Global research collaborations a ‘loss leader’ for universities

Higher education institutions make a loss when they invest in international partnerships, but the wider community reaps a windfall, says New Zealand report

March 11, 2018
University of Canterbury Mt John Observatory in Tekapo, New Zealand

Universities make a loss when they invest in international research collaborations, but the wider community reaps a windfall, a New Zealand report suggests. 

Modelling commissioned by representative body Universities New Zealand has concluded that every dollar spent on international research collaborations delivers a return of NZ$2.46 (£1.29) after 15 years, with the payoff snowballing to NZ$7.46 a further five years later. 

Universities share in the profits through patents and incremental improvements in research quality, rankings performance and international student flows. The report, by Deloitte Access Economics, cites research findings that papers by international teams have 8 per cent more impact than those authored within single countries. 

It says improvements in academics’ research output can boost their institutions’ reputation scores in league tables like the Times Higher Education World University Rankings, in turn magnifying flows of foreign students.

However, the return to universities is dwarfed by the public benefits as university research is “openly disseminated” and used by businesses and government. Universities receive just 10 per cent of the overall payoff, the report says. 

This implies that universities gain just 25 cents from every dollar invested after 15 years, while the wider society enjoys a windfall of NZ$2.21.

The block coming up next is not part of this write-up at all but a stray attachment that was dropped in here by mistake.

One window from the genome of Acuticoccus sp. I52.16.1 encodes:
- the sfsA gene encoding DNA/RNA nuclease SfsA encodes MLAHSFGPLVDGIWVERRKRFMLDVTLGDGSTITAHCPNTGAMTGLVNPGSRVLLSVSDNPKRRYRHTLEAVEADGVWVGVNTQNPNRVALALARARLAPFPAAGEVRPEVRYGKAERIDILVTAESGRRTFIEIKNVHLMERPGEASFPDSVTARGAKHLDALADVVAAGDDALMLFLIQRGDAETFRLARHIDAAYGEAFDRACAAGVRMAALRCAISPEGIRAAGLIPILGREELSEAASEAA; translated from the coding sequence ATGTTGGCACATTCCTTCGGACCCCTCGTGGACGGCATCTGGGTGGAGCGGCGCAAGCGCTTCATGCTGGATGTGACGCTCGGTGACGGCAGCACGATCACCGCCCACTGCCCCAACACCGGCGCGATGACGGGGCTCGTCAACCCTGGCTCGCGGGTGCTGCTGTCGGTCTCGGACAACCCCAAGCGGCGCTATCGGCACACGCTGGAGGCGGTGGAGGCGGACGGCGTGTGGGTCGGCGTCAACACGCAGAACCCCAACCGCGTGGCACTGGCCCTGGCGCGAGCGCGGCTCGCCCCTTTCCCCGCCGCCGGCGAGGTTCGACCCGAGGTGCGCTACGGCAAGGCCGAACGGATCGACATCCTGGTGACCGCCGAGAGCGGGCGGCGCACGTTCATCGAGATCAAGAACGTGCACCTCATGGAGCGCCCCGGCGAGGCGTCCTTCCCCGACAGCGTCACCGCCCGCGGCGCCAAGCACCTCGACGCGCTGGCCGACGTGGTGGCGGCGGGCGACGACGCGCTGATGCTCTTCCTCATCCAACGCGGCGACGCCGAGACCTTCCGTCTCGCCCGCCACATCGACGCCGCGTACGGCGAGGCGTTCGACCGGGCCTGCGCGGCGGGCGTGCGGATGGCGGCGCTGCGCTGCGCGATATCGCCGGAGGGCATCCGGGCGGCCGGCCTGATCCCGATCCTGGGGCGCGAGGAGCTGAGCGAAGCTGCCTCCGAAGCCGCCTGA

Universities New Zealand executive director Chris Whelan said the report made a case for increased government funding of international university collaborations, “given the clear returns from this sort of activity”.

“It’s generally a loss leader for universities,” he told THE. “It’s great for reputation; it helps in things like rankings. But the economic benefit isn’t to universities – it’s ultimately to the businesses that commercialise it and the taxpayers who eventually see it flowing through in increased economic activity and taxes.”

Mr Whelan said his country often received educational delegations from top 10 trading partner nations such as China, Malaysia and Thailand, whose governments bankrolled their collaborative activities to strengthen their research. “When these delegations meet with New Zealand universities, we don’t have the money to match.”

He argued for a “contestable fund” to pay for collaborative activities, but acknowledged that the prospects of securing such a fund were “hard to say”. The NZ$2.37 billion (£1.25 billion) cost of meeting the new Labour government’s promise to scrap tuition fees leaves little for other higher education investments.

“The best we can do is show the government where the opportunities might lie for making a genuine long-term difference,” Mr Whelan said. “This is part of that conversation.”

The report uses mostly overseas research to model the theoretical economic returns from international research collaborations, academic mobility, student exchange programmes and internships undertaken during overseas study stints.

It finds the biggest return comes from internships, with every dollar spent delivering a payoff of NZ$5.87 as graduates become more employable and better paid – shelling out more taxes as a result. Universities see none of this windfall, with the benefits shared equally by the graduates and broader community.

Student exchanges deliver a relatively paltry return of NZ$1.06 for extended study abroad stints, and 87 cents for short-term programmes, while international travel by academics generates returns of just 61 cents in the dollar. “While it delivers an unfavourable return, there are other non-economic benefits such as a positive impact on international rankings,” Universities New Zealand notes.

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